The Crisis of Decision
Dr. J. Gerald Harris
There are two parables in this passage of scripture which we have before us. One is the parable of the incompleted tower and the other is the parable of the king's rash warfare.
Now, what do these parables mean? Somebody has said, "A parable is a heavenly story with an earthly meaning." So what on earth do these parables mean?
I have heard preachers stand in the pulpit and expound on these parables and say, "Now before you become a Christian, you had better count the cost and make sure you can live it."
And people sitting in the pew would hear that sermon and say, "Well, maybe I can't live it. I guess I had just better wait. I'll wait until I have counted the cost and paid the price and until I am sure I can live the life -- then I'll be saved."
Friend, the cost involved in salvation has already been paid. It doesn't cost you one thing. It is a free gift.
"For God so loved the world that He gave His only begotten Son...." (John 3:16).
"The gift of God is eternal life...." (Romans 6:23).
Now listen: In these parables Jesus is not saying, "Count the cost of salvation before you are saved. " God Almighty counted that cost before the foundation of the world and He paid it in full 2,000 years ago at Calvary.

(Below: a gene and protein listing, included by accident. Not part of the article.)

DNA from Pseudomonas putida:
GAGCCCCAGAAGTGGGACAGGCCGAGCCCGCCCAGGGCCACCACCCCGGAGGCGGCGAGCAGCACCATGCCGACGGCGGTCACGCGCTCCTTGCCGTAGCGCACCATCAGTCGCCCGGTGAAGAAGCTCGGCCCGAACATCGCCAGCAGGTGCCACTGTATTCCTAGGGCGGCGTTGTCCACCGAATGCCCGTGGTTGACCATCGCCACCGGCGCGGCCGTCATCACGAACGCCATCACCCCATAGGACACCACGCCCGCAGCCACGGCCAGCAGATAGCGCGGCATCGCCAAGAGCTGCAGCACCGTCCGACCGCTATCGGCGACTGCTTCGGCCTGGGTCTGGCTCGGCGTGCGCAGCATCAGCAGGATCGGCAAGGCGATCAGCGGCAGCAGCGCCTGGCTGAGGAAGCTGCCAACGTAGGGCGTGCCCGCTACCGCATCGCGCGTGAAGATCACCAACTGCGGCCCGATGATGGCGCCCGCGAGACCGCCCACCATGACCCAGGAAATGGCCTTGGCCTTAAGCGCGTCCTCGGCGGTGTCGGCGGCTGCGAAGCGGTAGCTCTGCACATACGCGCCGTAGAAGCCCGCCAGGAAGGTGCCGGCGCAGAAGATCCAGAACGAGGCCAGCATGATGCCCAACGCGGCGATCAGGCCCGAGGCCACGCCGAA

But in our text, Jesus seems to make a distinction between salvation and discipleship. Salvation is open to all who will come by faith. In the matter of reaching the unredeemed, He wants His house to be filled. Look in verse 23 of Luke 14 (READ). But in the matter of personal discipleship, Jesus wants only those who are willing to pay the price. Salvation means coming to the cross and trusting Jesus Christ, while discipleship means carrying the cross and following Christ. When it comes to personal discipleship, He is more interested in quality than in quantity.
Now as we look at the two parables in our text, the first thing that I want us to notice is:
I. A DREAM THAT IS EV ...
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